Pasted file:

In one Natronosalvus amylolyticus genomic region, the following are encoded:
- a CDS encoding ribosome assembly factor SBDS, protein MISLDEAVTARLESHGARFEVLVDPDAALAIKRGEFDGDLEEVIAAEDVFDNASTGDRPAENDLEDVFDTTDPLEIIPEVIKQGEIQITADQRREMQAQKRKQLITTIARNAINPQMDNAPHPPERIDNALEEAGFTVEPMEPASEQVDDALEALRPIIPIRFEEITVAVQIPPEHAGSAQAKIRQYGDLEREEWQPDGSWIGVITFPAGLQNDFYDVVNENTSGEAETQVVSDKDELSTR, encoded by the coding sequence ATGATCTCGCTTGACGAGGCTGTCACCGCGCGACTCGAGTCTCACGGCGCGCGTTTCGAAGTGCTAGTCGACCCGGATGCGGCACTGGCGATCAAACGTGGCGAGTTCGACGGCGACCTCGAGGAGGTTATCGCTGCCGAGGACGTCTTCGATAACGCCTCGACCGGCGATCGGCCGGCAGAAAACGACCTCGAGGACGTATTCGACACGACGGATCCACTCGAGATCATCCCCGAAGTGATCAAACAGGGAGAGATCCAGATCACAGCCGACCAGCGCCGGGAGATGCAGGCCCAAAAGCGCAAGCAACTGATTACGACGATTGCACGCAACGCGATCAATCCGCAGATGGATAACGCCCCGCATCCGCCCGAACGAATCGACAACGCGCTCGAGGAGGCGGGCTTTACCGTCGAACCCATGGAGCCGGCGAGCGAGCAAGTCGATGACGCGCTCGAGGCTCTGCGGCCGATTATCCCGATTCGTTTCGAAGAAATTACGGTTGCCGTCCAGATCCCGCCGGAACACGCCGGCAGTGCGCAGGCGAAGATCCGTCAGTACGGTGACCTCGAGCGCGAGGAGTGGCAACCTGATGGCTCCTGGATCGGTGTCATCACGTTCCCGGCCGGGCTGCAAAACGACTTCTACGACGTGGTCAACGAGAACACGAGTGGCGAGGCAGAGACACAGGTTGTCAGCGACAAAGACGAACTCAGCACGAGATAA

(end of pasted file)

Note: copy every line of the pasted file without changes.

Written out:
In one Natronosalvus amylolyticus genomic region, the following are encoded:
- a CDS encoding ribosome assembly factor SBDS, protein MISLDEAVTARLESHGARFEVLVDPDAALAIKRGEFDGDLEEVIAAEDVFDNASTGDRPAENDLEDVFDTTDPLEIIPEVIKQGEIQITADQRREMQAQKRKQLITTIARNAINPQMDNAPHPPERIDNALEEAGFTVEPMEPASEQVDDALEALRPIIPIRFEEITVAVQIPPEHAGSAQAKIRQYGDLEREEWQPDGSWIGVITFPAGLQNDFYDVVNENTSGEAETQVVSDKDELSTR, encoded by the coding sequence ATGATCTCGCTTGACGAGGCTGTCACCGCGCGACTCGAGTCTCACGGCGCGCGTTTCGAAGTGCTAGTCGACCCGGATGCGGCACTGGCGATCAAACGTGGCGAGTTCGACGGCGACCTCGAGGAGGTTATCGCTGCCGAGGACGTCTTCGATAACGCCTCGACCGGCGATCGGCCGGCAGAAAACGACCTCGAGGACGTATTCGACACGACGGATCCACTCGAGATCATCCCCGAAGTGATCAAACAGGGAGAGATCCAGATCACAGCCGACCAGCGCCGGGAGATGCAGGCCCAAAAGCGCAAGCAACTGATTACGACGATTGCACGCAACGCGATCAATCCGCAGATGGATAACGCCCCGCATCCGCCCGAACGAATCGACAACGCGCTCGAGGAGGCGGGCTTTACCGTCGAACCCATGGAGCCGGCGAGCGAGCAAGTCGATGACGCGCTCGAGGCTCTGCGGCCGATTATCCCGATTCGTTTCGAAGAAATTACGGTTGCCGTCCAGATCCCGCCGGAACACGCCGGCAGTGCGCAGGCGAAGATCCGTCAGTACGGTGACCTCGAGCGCGAGGAGTGGCAACCTGATGGCTCCTGGATCGGTGTCATCACGTTCCCGGCCGGGCTGCAAAACGACTTCTACGACGTGGTCAACGAGAACACGAGTGGCGAGGCAGAGACACAGGTTGTCAGCGACAAAGACGAACTCAGCACGAGATAA